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   Greetings friends. After a brief break from writing this column, I am glad to be back. I’ve essentially been on a sabbatical, during which I heard the stories of many folks suffering from PTSD, anxiety, depression and other factors directly affecting their physical health. With your indulgence, I’d like to share what I’ve learned. I’ve missed you!

 Participating in other wellness pursuits, I’ve learned that there are common factors for those struggling with these issues. Stress, particularly in this day and age is everywhere! And very often, folks suffering with the emotional and physical effects of stress, are not even aware of their stressors. That is not until they participate in a thoughtful conversation, where honest open questions are asked. This type of “interview” leads to an openness between the interviewer and the subject that fosters honest self examination. Self knowledge results.

This process does not involve hypnosis, deep freudian psychoanalysis, or neuropsychological testing. An open, engaging, sincere, nonthreatening conversation is all that’s necessary for folks to achieve a better understanding of the source of their stress,  a well recognized cause of  poor health.

I find many folks are struggling in a zone somewhere between fear and regret. Fear comes from obsessing about the future and what “might” happen, and regret stems from being stuck in the past, reliving a traumatic event over and over, hoping for a different outcome.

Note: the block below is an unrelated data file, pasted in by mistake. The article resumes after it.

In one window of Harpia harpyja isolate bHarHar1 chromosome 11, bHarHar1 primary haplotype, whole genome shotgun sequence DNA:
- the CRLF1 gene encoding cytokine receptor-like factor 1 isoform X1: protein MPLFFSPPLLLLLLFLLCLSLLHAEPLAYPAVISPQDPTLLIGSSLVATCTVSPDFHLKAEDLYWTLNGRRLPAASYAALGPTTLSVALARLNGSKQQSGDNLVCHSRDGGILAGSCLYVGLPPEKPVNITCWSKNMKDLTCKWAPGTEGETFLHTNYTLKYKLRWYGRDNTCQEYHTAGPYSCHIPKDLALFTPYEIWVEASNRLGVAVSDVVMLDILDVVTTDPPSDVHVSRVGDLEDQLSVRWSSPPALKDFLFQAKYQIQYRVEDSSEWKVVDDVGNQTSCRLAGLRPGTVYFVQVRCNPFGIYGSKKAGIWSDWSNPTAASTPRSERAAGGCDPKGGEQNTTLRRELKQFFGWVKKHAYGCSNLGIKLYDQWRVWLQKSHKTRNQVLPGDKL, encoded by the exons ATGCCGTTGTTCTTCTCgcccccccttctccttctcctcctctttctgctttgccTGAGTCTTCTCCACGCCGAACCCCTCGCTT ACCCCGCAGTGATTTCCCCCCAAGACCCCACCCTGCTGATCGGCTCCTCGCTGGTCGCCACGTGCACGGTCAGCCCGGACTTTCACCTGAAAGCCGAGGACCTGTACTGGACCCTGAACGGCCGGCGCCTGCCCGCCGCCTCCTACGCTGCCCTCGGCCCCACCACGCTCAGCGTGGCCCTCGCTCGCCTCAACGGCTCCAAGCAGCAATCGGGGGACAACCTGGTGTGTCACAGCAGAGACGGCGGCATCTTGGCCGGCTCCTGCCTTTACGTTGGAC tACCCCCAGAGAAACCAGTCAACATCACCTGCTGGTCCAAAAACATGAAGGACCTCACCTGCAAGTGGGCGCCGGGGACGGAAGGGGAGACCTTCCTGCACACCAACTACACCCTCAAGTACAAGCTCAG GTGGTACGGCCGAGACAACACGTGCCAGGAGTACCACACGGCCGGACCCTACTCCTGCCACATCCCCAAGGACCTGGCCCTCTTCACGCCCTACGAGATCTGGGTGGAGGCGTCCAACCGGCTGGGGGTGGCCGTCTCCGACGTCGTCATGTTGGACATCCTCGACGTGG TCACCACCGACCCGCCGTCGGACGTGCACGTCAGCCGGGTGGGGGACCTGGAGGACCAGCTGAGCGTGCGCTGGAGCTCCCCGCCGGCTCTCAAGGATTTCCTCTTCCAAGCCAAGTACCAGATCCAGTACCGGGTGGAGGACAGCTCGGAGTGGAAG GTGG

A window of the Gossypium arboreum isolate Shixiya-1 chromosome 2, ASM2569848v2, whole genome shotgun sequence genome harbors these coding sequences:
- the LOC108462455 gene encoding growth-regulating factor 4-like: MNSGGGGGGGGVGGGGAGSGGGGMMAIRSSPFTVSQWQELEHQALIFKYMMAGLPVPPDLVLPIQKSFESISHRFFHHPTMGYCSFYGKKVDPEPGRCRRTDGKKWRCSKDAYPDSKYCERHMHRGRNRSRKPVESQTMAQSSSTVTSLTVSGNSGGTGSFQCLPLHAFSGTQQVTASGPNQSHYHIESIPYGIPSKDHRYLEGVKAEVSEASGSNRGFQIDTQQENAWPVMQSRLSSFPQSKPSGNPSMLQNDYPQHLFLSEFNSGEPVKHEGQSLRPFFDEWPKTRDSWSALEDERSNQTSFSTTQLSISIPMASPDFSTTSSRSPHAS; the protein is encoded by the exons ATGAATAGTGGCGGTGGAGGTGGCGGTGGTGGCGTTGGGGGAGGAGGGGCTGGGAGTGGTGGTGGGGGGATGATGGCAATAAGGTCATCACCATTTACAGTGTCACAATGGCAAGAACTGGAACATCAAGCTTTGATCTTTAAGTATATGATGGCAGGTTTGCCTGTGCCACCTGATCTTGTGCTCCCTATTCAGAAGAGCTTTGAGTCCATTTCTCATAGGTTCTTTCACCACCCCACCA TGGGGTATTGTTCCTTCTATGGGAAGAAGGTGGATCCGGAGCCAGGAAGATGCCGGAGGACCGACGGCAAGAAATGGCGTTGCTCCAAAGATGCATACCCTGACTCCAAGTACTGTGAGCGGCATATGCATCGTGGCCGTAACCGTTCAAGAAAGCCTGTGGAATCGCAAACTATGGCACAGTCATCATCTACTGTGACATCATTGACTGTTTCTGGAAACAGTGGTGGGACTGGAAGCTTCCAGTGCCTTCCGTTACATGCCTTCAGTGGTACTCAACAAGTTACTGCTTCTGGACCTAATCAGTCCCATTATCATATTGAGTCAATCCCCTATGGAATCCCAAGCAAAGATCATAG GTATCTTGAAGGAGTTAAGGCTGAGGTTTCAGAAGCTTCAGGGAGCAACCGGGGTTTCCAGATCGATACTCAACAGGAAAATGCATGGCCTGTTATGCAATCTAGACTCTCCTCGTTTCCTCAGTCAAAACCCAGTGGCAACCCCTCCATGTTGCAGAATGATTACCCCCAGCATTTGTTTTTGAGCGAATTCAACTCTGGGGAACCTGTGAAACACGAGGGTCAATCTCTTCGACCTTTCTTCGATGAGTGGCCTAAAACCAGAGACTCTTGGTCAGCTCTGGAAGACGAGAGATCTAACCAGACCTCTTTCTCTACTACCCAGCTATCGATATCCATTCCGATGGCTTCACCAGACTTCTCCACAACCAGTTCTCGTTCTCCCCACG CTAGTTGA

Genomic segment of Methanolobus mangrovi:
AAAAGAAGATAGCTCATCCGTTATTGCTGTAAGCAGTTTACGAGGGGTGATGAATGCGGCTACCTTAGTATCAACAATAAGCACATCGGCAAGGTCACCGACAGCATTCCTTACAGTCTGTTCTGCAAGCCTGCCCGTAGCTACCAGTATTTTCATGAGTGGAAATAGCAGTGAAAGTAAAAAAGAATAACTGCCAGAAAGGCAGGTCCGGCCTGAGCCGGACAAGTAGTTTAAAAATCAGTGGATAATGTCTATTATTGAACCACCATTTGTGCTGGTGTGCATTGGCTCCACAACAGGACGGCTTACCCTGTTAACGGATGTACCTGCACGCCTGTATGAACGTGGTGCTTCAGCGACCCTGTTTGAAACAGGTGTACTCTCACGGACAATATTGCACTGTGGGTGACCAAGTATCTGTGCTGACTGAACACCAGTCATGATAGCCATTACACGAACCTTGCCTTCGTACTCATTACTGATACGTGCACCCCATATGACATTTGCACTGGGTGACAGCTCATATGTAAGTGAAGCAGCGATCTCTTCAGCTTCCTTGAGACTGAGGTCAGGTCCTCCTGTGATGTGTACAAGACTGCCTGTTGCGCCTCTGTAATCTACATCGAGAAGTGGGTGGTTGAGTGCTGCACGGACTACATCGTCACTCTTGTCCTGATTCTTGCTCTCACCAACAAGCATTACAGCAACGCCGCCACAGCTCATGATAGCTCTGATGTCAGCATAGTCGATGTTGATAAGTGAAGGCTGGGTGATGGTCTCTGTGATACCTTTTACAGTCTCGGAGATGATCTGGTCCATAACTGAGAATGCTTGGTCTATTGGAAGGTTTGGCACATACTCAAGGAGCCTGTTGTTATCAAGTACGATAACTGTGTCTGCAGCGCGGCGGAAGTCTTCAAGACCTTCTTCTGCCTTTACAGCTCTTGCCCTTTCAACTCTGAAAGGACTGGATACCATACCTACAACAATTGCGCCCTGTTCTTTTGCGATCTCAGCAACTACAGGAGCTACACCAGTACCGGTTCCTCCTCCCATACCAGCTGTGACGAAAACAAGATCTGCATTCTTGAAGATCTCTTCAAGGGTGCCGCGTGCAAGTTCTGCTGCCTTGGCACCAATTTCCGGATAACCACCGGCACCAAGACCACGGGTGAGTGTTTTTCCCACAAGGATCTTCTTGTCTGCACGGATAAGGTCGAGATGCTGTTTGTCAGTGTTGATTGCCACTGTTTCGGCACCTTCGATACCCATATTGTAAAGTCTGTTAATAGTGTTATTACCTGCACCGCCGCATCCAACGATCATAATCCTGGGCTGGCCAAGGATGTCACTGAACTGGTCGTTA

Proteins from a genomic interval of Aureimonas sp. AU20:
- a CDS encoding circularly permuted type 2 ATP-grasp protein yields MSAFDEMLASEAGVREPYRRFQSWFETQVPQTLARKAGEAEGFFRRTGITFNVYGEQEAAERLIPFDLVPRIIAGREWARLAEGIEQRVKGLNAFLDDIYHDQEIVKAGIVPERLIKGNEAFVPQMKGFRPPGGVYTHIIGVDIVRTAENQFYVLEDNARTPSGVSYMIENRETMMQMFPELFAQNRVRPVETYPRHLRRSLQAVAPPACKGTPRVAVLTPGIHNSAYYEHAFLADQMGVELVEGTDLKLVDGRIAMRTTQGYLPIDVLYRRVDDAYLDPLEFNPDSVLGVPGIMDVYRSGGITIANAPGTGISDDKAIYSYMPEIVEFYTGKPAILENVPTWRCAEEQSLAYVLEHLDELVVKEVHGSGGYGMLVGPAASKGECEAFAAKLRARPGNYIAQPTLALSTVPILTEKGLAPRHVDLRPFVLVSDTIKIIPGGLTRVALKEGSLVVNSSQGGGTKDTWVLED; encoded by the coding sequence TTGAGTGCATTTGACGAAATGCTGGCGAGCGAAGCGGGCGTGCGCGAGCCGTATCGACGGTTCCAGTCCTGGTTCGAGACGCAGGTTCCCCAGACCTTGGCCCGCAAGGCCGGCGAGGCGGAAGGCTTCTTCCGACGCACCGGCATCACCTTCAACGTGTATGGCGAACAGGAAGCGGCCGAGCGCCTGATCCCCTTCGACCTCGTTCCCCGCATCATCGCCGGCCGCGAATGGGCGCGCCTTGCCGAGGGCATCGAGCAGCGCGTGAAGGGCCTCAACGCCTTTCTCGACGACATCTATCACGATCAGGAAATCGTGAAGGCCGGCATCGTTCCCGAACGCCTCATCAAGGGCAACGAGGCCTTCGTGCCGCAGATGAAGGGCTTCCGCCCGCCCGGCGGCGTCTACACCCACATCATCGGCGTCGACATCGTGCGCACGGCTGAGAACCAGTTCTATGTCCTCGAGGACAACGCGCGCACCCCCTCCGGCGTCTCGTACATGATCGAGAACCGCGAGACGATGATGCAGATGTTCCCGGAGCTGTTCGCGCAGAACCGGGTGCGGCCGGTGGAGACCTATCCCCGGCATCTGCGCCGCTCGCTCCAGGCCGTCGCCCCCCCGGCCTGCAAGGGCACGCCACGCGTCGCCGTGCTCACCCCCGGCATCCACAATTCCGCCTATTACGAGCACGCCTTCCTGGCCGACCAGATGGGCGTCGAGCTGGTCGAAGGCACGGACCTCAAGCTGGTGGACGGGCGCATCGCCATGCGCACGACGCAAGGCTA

Let’s take an example. Many folks are involved in emotionally abusive relationships without even realizing it. Some of this is due to gaslighting. Stress results, sometimes even after the relationship is over, as folks get mired in self-blame and over-analysis, irrationally wondering if they could have behaved differently to maintain the relationship. Fear of the future stems from fear of rejection or fear of being alone forever. Interestingly, there may be little fear of future abuse, as these individuals may not yet realize they were abused in the first place. It takes time.

The treatment? We try to encourage folks going through experiences like this to live more in the present. This has come to be known as “mindfulness” in the current vernacular. There are tools to accomplish this. Meditation, guided breathing, yoga, long walks, artistic endeavors and travel are all activities which promote mindfulness.

Living in the present moment is a gift. It removes us from fearing the future or dwelling on the past, reducing stress and restoring health almost immediately. I welcome your comments or questions.

Dr. John Monaco

MONACO Wellness


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